A home in Maywood, located at 138 S. 14th Ave., recently renovated by Maywood-based nonprofit Housing Helpers. Click the image to see more photos. | Housing Helpers
Thursday, June 2, 2016 || By Michael Romain
An April report by Chicago Magazine delivers a glimmer of hope and optimism to the local real estate markets, especially in western suburbs like Bellwood and Maywood.
Using data compiled by the real estate research company Zillow, the magazine noted that median home values Chicago, the suburbs, Cook County and five other counties increased by around 2 percent to $193,000 from 2014 to 2015.
According to Zillow economist Svenja Gudell, that trend should be continuing throughout 2016, albeit ‘slow and steady.’ In some Proviso Township suburbs like Maywood and Bellwood, however, the growth in housing prices has been a lot speedier. To read more, click here.
Looking to make mortgage moves? Read this article, published in Chicago Magazine, by financial reporter Beth Braverman:
6 Smart Mortgage Moves
The Federal Reserve raised interest rates in December, right? Guess I’ve missed the boat on the lowest mortgage rate.
Wrong. What the Fed raised (from a range of 0.0 percent to 0.25 percent to a range of 0.25 percent to 0.5 percent) was the federal funds rate—the rate banks charge each other for overnight loans. Yes, mortgage rates tend to move in the same direction as the federal funds rate over the long term. But not so much in the short term. Thanks in part to recent stock market volatility and plummeting oil prices, the rate on the average 30-year fixed-rate home loan—a common benchmark—has actually fallen, from 4.15 percent at the end of December to 3.85 percent at the end of February, according to the Mortgage Bankers Association. What’s more, even if the Fed continues to raise rates this year, it has made clear that it will do so very gradually. So from a purely interest-rate perspective, now is a great time to buy.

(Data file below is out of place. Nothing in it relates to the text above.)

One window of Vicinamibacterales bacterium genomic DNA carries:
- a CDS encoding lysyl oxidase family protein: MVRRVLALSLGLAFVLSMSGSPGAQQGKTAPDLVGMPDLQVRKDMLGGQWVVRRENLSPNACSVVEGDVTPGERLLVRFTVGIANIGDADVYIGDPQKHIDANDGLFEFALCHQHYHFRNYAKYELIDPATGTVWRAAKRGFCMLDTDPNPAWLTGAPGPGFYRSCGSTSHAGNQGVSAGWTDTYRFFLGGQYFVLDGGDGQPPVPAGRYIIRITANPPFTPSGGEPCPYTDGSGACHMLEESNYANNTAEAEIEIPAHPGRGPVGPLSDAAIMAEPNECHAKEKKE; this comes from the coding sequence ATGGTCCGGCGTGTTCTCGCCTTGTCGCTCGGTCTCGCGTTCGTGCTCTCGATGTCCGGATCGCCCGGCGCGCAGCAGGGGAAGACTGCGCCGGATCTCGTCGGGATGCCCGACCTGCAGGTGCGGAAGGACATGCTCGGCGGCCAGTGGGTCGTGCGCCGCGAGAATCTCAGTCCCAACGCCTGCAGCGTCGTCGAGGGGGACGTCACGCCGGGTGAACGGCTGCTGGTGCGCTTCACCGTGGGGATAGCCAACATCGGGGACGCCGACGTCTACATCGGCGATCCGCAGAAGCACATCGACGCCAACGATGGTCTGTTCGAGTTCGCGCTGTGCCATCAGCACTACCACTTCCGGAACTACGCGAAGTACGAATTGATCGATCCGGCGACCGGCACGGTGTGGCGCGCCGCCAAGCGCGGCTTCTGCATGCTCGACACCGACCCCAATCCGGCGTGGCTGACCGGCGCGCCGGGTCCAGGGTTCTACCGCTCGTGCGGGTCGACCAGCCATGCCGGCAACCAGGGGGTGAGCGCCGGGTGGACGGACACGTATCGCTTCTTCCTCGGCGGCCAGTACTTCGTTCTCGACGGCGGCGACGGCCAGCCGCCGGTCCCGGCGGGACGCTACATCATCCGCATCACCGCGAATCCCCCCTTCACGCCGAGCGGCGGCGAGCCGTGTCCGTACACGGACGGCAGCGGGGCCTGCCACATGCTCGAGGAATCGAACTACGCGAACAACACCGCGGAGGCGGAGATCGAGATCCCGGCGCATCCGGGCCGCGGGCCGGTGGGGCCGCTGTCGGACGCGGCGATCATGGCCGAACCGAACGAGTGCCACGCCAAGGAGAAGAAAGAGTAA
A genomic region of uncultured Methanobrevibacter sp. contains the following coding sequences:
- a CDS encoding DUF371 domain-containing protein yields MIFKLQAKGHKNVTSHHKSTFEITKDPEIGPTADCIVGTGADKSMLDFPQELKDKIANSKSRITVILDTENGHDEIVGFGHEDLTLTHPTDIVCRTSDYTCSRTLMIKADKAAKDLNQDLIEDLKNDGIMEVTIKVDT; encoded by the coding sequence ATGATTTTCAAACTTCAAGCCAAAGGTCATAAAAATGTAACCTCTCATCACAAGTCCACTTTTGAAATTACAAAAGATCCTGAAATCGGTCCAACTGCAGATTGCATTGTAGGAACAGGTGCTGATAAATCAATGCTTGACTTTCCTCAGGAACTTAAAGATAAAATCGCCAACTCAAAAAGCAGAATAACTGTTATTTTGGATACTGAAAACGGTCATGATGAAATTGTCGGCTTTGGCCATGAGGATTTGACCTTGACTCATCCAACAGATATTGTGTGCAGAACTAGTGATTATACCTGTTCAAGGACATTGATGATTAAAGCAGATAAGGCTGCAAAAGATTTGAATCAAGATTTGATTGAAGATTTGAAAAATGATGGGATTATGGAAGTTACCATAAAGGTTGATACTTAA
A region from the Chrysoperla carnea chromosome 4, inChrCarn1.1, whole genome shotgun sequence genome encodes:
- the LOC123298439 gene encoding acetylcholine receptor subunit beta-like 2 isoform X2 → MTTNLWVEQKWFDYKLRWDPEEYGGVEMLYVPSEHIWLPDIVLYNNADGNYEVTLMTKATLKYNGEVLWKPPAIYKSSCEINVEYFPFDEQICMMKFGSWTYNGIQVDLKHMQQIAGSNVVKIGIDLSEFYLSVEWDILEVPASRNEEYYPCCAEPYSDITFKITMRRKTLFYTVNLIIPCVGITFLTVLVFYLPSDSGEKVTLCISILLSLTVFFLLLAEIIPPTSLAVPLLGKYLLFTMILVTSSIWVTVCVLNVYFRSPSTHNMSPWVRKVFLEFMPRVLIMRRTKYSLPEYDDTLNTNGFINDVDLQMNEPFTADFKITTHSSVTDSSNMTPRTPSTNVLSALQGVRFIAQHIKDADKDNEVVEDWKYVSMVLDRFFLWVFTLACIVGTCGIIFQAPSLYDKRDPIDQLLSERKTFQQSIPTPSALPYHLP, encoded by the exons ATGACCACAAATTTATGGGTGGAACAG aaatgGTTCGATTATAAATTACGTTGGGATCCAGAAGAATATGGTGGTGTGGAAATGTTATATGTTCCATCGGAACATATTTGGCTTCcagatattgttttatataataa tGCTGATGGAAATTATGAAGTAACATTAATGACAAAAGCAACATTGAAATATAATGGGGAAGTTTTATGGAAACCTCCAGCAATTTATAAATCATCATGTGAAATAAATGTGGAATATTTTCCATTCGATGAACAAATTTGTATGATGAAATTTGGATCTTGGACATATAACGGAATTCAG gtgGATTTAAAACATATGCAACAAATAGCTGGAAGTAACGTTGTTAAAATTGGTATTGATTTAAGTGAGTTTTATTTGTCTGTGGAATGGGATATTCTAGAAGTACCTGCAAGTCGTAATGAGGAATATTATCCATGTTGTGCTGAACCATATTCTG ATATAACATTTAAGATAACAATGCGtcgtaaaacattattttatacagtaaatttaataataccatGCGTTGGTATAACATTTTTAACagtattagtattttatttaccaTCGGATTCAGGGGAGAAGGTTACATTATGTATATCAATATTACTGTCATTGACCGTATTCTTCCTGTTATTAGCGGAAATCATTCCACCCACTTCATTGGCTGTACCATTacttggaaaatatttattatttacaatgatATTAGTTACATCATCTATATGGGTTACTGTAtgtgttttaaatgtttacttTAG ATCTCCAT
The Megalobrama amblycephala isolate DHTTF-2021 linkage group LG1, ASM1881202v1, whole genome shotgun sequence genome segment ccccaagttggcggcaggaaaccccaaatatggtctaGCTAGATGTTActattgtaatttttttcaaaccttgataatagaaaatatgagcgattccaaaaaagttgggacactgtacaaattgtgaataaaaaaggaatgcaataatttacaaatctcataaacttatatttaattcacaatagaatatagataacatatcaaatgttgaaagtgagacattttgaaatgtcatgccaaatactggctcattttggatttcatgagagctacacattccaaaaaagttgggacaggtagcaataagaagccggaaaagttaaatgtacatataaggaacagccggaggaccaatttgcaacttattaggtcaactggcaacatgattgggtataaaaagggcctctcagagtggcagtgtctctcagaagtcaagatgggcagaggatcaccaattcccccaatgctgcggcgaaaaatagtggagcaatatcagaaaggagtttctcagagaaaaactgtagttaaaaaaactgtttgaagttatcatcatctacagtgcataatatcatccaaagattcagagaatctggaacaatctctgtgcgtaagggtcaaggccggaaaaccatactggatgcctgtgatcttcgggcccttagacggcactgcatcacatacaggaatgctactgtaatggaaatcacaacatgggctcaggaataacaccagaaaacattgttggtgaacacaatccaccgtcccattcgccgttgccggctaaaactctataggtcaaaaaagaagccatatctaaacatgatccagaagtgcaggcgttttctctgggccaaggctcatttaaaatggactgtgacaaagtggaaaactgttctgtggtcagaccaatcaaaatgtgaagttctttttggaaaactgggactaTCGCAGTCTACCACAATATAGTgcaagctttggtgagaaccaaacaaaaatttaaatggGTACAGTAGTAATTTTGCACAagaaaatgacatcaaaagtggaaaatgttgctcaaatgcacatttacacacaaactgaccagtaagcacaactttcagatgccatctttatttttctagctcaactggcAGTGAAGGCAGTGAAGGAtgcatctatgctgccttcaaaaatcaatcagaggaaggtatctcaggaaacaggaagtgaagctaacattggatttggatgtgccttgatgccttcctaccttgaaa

What are these new “Know Before You Owe” rules I’ve been hearing about?
They’re a victory for borrowers that make it “much easier to decipher exactly what you’ll be paying,” says Tom Pilafas, a vice president of the Chicago-based title industry company Near North National Title. Late last year, Congress passed a law requiring each potential lender to give you a three-page loan estimate—including details on rates, fees, and closing costs—in a format that’s easy to compare with competitors’ estimates. Your lender must also give you a disclosure sheet at least three days before your scheduled closing that spells out exactly what your final costs will be (no more closing-table surprises!). To make the most of the new rules, use the information from the loan estimates as ammo to negotiate a better deal. And always compare the disclosure sheet with your estimate to make sure they match.
I need a jumbo loan. Any tips?
Yes: Celebrate. It used to be that interest rates on jumbos (currently defined as loans of more than $417,000) were about half a point heftier than on nonjumbos (or “conforming loans,” in broker-speak). But competition among banks for high-end borrowers has shaved down that difference. The average 30-year fixed jumbo now goes for 3.80 percent, even less than the going rate for the conforming version. The required down payment for the best rate has also come down, with some lenders offering loans without private mortgage insurance for borrowers putting down as little as 15 percent. Eliminating PMI could save you thousands of dollars over the life of the loan.
To read the other three tips, click here. VFP
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